Risk Measures for the 21st CenturyISBN: 9780470861547
512 pages
April 2004

Description
Under the editorship of Professor Giorgio Szego of the University of Rome "La Sapienza", this book is a collection of the revised and updated papers from prestigious international specialists who are leaders in their field, amongst whom is Robert Engle, a newlyannounced Nobel prizewinner in finance. These authors bring a broad perspective across a wide selection of topics, ranging from the critique of some currently used methods, like Value at Risk, to the presentation of some correct risk measures and of some advanced application
The book provides a detailed and uptodate reference for researchers within academia, and risk managers or financial engineers.
Table of Contents
1 On the (Non)Acceptance of Innovations (Giorgio Szegö).
1.1 Introduction.
1.2 The path towards acceptance of previous innovations.
1.3 How to answer.
1.4 Conclusions.
References.
PART I: RISK MEASURES AND REGULATION.
2 The Emperor has no Clothes: Limits to Risk Modelling (Jón Daníelsson).
2.1 Introduction.
2.2 Risk modelling and endogenous response.
2.3 Empirical properties of risk models.
2.3.1 Background.
2.3.2 Robustness of risk forecasts.
2.3.3 Risk volatility.
2.3.4 Model estimation horizon.
2.3.5 Holding periods and loss horizons.
2.3.6 Nonlinear dependence.
2.4 The concept of (regulatory) risk.
2.4.1 Volatility.
2.4.2 Valueatrisk.
2.4.3 Coherent risk measures.
2.4.4 Moral hazard – massaging VaR numbers.
2.4.5 The regulatory 99% risk level.
2.5 Implications for regulatory design.
2.6 Conclusion.
Acknowledgements.
Appendix A: Empirical study.
References.
3 Upgrading ValueatRisk from Diagnostic Metric to Decision Variable: A Wise Thing to Do? (Henk Grootveld and Winfried G. Hallerbach).
3.1 Introduction.
3.2 Preliminaries.
3.2.1 VaR and downside risk.
3.2.2 Downside risk portfolio selection.
3.2.3 Incomplete risk meaure.
3.2.4 Computational issues.
3.3 The meanvalueatrisk portfolio selection model.
3.3.1 Deriving the meanVaR portfolio selection model.
3.3.2 Distinctive properties of the meanVaR portfolio selection model.
3.3.3 Solving the meanVaR portfolio selection problem.
3.4 The meanvalueatrisk portfolio selection model in practice.
3.4.1 Data.
3.4.2 Methodology.
3.4.3 Results.
3.5 Conclusions.
Acknowledgements.
References.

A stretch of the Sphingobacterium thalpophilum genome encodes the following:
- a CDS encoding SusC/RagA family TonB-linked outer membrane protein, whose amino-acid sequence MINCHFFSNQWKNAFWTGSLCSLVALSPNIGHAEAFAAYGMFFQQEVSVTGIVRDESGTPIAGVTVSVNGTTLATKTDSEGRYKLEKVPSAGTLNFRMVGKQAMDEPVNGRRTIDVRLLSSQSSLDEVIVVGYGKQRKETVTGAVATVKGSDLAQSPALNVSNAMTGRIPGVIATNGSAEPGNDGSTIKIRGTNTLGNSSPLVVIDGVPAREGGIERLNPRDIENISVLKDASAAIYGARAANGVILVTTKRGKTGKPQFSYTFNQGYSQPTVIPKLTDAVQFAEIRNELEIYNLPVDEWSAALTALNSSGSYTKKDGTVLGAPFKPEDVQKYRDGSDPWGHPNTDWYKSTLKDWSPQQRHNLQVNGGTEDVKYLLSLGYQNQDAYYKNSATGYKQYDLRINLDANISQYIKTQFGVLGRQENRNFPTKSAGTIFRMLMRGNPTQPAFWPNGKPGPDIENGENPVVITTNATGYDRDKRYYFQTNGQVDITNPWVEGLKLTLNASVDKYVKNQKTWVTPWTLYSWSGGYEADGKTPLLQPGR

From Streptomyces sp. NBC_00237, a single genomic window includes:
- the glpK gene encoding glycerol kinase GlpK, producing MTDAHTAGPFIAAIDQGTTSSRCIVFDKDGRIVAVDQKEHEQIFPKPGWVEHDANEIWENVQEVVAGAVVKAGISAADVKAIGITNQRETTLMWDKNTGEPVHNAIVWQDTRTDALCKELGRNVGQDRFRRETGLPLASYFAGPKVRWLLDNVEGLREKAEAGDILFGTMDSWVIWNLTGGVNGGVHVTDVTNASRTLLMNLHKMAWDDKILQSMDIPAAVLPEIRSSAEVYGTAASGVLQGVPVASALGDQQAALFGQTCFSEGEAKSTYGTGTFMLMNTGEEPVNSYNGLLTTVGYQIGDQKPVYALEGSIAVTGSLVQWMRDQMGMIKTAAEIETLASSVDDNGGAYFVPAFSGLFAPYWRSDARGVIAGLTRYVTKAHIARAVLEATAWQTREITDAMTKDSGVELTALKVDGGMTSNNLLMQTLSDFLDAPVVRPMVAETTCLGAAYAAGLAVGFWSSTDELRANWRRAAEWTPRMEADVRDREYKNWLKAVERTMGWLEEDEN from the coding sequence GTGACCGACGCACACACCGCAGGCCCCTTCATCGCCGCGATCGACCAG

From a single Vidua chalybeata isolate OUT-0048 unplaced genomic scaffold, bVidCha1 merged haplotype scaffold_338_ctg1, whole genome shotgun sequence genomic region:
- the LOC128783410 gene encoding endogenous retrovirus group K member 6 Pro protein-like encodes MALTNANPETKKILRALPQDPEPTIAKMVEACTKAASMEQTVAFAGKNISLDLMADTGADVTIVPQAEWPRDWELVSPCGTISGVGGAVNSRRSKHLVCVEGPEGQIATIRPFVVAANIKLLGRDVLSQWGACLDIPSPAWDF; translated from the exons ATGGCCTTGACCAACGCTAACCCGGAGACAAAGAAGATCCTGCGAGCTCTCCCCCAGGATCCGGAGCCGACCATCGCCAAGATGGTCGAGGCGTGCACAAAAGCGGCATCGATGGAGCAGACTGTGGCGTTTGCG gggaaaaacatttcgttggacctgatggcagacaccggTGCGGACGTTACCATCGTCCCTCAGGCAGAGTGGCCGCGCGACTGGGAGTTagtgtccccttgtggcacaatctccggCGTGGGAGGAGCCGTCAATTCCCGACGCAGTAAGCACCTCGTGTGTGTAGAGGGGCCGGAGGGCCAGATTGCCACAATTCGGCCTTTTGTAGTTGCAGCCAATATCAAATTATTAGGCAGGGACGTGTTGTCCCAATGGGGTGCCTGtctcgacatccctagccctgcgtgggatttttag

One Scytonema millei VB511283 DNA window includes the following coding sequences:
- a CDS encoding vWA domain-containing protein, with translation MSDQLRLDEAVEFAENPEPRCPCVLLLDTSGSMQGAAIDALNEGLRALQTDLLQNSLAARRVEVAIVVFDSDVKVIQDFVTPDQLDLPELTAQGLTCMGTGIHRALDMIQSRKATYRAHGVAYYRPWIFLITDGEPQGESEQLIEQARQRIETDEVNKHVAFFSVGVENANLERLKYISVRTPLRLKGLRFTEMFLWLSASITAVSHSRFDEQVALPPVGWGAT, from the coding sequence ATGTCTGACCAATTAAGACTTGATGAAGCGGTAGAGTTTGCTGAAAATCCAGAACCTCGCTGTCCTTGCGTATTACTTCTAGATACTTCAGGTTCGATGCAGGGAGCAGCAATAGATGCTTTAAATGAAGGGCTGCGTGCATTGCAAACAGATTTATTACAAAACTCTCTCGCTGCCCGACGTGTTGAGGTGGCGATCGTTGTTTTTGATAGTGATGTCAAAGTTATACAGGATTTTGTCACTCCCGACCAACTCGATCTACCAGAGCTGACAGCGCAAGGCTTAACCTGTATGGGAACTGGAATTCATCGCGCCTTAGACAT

4 Concave Risk Measures in International Capital Regulation (Imre Kondor, András Szepessy and Tünde Ujvárosi).
4.1 Introduction.
4.2 Risk measures implied by the trading book regulation.
4.2.1 Specific risk of bonds.
4.2.2 Foreign exchange.
4.2.3 Equity risk.
4.2.4 The general risk of bonds.
4.3 Conclusion.
Acknowledgements.
References.
5 ValueatRisk, Expected Shortfall and Marginal Risk Contribution (Hans RauBredow).
5.1 Introduction.
5.2 Valueatrisk as a problematic risk measure.
5.3 Derivatives of valueatrisk and expected shortfall.
5.3.1 Preliminary remarks.
5.3.2 First and second derivative of valueatrisk.
5.3.3 First and second derivative of expected shortfall.
5.4 Outlook.
Appendix.
References.
6 Risk Measures for Asset Allocation Models (Rosella Giacometti and Sergio Ortobelli Lozza).
6.1 Introduction.
6.2 Portfolio risk measures.
6.2.1 Safety risk measures.
6.2.2 Dispersion measures.
6.3 Portfolio choice comparison based on historical data.
6.4 Portfolio choice comparison based on simulated returns.
6.4.1 Portfolio choice comparison with jointly Gaussian returns.
6.4.2 Portfolio choice comparison with jointly stable nonGaussian returns.
6.5 Conclusions.
Acknowledgements.
References.
7 Regulation and Incentives for Risk Management in Incomplete Markets (J´on Daníelsson, Bjørn N. Jorgensen and Casper G. de Vries).
7.1 Introduction.
7.1.1 Complete and incomplete markets.
7.2 Moral hazard regarding project choice.
7.2.1 Deposit insurance and moral hazard.
7.2.2 Threat of an alternative project choice.
7.3 Moral hazard regarding risk management.
7.3.1 The basic principal–agent model.
7.3.2 Supervision.